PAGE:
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Prawns running and predators following
  |  First Published: February 2016



Offshore from Tathra has some of the best fishing along the coast, especially if you like to target bottom or reef fish. With so much good ground to the north and south of Tathra how do you determine which direction to head?

Let the weather decide, if it is going to blow from the south, go that way and similar if the winds come from the north, where you can expect some reasonable fishing in both areas.

What’s up north? After leaving the entrance of Kianinny Bay, the last headland north you will see is Arragunnui. Just around the corner there is Goalen Head, arguably the best reef complex within this area. Here you will find a mix of reef fish, which include the much sort after snapper, morwong, perch, kingfish and more, all of which fish well at present. Pelagics are up on the surface in the form of small tuna like bonito, stripies, frigates and there are schools of slimies, which attract larger predators in the form of marlin and sharks.

Slightly south of Arragunnui, sand flathead are in good numbers out from Wapengo and Gillards beaches in around 25m water depth. Wider will have you in the mix with some very nice tiger flathead, gurnard and a few gummy sharks. There are more reef complexes out from Nelsons Headland, which also fish well. This area is worth a look for those large game fish. Tathra Bay plays host to plenty of sand flatties if you don’t want to travel too far.

Straight out the front of Kianinny there are a mix of reefs, sand and gravel bottom features. This area provides very mixed bags of a lot of species already mentioned.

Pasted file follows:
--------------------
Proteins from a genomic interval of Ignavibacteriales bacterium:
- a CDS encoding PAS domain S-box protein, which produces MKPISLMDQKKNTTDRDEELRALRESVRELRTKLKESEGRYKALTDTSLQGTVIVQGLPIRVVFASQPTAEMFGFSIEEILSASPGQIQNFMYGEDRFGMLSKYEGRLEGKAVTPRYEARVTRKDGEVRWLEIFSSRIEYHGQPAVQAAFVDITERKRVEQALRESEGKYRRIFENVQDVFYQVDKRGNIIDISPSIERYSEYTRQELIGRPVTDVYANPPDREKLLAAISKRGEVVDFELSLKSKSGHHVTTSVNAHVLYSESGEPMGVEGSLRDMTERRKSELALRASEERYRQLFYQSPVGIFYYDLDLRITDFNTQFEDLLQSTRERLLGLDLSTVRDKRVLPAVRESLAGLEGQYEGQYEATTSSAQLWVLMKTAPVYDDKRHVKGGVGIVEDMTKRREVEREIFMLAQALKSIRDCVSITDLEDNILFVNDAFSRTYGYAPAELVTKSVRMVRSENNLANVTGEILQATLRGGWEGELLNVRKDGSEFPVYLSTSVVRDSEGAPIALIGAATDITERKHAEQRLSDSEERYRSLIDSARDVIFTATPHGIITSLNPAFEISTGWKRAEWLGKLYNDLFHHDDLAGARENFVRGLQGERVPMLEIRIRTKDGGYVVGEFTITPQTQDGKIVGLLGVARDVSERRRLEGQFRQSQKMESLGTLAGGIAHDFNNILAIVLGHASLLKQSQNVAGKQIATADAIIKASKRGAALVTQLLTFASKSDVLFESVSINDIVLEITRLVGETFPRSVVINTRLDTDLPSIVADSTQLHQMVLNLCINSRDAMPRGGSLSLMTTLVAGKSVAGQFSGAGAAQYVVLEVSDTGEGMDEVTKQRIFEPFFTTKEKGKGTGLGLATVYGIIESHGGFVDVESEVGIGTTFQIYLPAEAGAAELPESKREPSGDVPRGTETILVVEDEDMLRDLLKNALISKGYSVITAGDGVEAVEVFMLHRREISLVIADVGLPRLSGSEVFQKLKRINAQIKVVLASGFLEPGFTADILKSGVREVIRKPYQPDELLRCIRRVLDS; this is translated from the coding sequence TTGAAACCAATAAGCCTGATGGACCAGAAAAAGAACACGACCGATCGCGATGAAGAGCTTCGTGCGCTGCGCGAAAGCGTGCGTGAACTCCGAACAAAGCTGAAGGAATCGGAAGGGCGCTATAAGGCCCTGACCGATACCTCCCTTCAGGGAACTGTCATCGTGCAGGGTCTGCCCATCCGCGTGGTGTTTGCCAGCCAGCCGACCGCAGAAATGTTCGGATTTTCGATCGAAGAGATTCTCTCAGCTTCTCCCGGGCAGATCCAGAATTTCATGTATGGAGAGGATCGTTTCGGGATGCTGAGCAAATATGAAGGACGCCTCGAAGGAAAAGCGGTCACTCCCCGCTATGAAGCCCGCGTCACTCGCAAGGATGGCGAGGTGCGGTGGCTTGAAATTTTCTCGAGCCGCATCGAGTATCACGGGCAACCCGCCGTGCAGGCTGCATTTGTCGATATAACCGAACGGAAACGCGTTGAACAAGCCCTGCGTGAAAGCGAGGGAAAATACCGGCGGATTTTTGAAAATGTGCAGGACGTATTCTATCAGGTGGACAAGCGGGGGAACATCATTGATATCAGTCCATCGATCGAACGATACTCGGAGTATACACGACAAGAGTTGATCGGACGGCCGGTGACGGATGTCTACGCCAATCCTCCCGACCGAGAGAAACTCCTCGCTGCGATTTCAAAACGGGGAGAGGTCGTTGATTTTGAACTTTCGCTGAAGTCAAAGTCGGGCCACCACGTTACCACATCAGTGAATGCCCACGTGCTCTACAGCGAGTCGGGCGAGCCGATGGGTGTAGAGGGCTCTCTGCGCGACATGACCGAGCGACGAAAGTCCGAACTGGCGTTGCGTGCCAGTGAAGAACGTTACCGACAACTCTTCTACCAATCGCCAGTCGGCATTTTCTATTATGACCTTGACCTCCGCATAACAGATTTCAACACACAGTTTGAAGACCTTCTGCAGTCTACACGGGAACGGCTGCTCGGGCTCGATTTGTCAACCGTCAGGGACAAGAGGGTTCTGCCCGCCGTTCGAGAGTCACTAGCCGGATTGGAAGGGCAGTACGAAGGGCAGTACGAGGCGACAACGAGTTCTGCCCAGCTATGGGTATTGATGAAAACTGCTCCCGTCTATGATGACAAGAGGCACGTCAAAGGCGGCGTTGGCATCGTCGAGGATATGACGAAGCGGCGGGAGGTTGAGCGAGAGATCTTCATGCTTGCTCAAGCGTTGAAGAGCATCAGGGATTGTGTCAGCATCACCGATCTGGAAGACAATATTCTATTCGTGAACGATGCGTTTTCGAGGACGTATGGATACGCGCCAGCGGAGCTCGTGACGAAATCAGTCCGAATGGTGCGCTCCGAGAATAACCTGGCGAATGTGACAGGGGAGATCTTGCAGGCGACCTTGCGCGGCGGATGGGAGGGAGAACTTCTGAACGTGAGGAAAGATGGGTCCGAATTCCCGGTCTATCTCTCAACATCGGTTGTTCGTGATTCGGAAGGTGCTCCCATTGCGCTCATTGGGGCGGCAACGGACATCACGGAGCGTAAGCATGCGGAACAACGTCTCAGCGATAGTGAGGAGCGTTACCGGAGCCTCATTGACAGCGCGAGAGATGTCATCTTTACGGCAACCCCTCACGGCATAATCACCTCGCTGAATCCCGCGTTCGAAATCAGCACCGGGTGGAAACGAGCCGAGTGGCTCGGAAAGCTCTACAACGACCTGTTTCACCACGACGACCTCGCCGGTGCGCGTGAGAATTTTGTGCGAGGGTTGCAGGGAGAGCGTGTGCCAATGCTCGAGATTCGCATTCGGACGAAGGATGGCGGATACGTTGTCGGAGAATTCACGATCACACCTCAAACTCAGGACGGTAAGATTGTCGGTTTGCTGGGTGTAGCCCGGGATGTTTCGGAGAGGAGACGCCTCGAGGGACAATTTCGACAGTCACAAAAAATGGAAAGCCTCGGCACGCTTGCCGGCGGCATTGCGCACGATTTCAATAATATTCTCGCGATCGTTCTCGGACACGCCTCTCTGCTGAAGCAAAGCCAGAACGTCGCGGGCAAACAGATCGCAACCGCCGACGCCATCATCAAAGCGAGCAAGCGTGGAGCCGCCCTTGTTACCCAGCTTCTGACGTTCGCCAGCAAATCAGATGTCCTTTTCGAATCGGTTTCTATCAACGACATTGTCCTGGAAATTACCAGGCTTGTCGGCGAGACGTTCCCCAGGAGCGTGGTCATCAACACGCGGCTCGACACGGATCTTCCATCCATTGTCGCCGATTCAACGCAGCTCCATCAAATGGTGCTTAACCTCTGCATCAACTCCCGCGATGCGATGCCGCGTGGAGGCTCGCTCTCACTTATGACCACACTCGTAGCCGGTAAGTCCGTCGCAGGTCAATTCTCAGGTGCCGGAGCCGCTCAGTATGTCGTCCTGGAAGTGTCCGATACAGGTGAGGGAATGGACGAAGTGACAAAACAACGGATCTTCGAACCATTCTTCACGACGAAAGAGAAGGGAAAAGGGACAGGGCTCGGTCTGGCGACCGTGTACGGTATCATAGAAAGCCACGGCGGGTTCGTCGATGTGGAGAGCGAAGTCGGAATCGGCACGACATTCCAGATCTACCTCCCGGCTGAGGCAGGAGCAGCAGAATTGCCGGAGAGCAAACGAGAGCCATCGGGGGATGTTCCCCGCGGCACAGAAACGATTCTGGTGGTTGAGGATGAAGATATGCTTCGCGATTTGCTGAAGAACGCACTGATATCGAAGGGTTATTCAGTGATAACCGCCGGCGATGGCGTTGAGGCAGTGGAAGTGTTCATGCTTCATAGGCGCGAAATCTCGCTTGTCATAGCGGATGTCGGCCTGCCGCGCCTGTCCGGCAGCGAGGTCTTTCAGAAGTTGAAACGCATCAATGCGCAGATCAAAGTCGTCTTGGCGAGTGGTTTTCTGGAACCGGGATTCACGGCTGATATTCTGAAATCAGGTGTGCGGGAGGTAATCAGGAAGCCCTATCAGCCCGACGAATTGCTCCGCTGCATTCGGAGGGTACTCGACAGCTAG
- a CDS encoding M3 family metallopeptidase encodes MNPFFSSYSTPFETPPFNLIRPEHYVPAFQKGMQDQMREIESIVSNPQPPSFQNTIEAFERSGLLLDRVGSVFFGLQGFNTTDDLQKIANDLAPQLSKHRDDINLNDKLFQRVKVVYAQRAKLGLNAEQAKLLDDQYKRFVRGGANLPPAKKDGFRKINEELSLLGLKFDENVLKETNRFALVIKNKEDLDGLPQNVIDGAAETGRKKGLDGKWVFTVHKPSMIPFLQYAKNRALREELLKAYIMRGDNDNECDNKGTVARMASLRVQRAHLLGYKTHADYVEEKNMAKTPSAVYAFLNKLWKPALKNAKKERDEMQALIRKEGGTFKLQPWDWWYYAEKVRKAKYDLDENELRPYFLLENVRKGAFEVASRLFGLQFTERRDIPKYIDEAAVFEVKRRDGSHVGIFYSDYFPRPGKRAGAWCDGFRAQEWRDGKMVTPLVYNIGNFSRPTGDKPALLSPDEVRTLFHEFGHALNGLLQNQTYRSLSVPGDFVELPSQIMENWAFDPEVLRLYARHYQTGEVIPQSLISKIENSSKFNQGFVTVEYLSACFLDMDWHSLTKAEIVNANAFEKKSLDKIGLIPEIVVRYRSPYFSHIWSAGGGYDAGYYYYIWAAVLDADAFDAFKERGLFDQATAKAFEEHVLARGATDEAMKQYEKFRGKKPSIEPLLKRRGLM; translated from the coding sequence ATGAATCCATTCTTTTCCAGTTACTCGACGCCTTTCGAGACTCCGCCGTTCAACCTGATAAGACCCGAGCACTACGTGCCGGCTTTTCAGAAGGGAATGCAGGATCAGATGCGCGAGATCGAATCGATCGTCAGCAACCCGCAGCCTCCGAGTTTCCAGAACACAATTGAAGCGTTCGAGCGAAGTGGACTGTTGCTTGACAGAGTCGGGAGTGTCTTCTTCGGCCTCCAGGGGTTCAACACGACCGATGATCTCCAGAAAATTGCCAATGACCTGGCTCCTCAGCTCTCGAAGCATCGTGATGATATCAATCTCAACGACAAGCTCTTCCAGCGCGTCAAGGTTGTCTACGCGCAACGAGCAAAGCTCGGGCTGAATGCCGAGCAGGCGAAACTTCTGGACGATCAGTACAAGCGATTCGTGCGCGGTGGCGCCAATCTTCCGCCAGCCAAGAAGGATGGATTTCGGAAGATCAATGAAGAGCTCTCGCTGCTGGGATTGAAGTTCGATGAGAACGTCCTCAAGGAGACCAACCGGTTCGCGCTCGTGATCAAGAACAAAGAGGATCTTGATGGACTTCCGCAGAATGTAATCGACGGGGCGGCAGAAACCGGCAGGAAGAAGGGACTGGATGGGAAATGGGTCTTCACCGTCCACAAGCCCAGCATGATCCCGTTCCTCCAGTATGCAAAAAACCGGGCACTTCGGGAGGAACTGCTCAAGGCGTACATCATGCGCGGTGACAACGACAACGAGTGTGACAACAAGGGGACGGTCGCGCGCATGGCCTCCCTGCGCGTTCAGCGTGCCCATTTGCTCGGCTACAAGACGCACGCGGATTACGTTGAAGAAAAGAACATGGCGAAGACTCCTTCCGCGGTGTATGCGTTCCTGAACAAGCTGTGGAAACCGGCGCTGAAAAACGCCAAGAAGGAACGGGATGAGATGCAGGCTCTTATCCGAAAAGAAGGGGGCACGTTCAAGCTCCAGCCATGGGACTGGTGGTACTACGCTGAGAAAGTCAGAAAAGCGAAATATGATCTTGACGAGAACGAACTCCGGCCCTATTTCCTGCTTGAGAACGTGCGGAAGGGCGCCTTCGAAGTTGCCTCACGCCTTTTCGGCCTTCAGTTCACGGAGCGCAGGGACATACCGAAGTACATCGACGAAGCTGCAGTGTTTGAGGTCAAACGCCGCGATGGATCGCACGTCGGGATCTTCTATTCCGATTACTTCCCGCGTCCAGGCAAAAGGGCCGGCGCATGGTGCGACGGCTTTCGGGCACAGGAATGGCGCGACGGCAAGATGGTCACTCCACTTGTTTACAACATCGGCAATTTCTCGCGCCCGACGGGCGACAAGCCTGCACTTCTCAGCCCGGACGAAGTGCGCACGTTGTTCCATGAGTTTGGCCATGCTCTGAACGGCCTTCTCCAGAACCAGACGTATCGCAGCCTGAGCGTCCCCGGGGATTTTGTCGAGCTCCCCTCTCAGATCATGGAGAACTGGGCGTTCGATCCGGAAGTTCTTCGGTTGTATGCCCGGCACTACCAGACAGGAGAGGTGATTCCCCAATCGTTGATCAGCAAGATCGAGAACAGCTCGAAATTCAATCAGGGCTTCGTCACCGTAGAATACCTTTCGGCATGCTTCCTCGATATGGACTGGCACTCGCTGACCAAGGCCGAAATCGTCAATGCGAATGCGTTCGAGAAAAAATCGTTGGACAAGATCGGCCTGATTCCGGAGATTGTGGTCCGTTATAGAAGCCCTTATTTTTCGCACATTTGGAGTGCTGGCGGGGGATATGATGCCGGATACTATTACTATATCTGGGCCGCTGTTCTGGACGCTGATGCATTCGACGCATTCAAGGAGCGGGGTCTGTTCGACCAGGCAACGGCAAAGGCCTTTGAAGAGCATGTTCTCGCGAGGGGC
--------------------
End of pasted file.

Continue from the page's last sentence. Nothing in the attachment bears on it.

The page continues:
Going south, White Rock is not far and provides good reef species, mainly morwong and snapper. You can fish wide or close to shore where jigging with soft plastics is often successful. Further south out off Bournda Island is flathead heaven. Most species are here in varying depths where they have been accompanied by some excellent gummy sharks.

There is plenty of action on the Wharf with slimies and yellowtail ever-present. Mixed in are trevally, some garfish, tailor of a night, while schools of predator fish in the form of salmon and small tuna are regular visitors. Some sharks are present, such as hammerheads and whalers and they often take a well-presented frigate mackerel under a balloon.

Most beaches are firing within the area and salmon are the most prolific. Tailor are a night time option along with mulloway, small whalers and gummy sharks. Through the daylight hours whiting and bream are in very good numbers, and are a regular catch in the shallow gutters on worms.

The estuaries are not to be left out, with the Bega River and surrounding systems all firing. The good prawn season is responsible for excellent fishing and there are still plenty in the Bega. When used live they have accounted for many large flathead, plenty of bream and estuary perch. To try something different, you can fish them unweighted in shallow water over the sand flats for whiting, this can be exciting and can produce some very big fish.

Tailor have grown quite large in the Bega River, and provide some good light tackle angling, especially at night. Some anglers have used fresh strips of tailor as bait for good results on mulloway and large flathead in the river.

Brogo Dam has fished excellent at night or early in the morning. Some of the fish there have reached a good size with 40cm fish encountered regularly. For some very exciting angling try surface lures at night. This form of angling can be exhilarating as well as scary!

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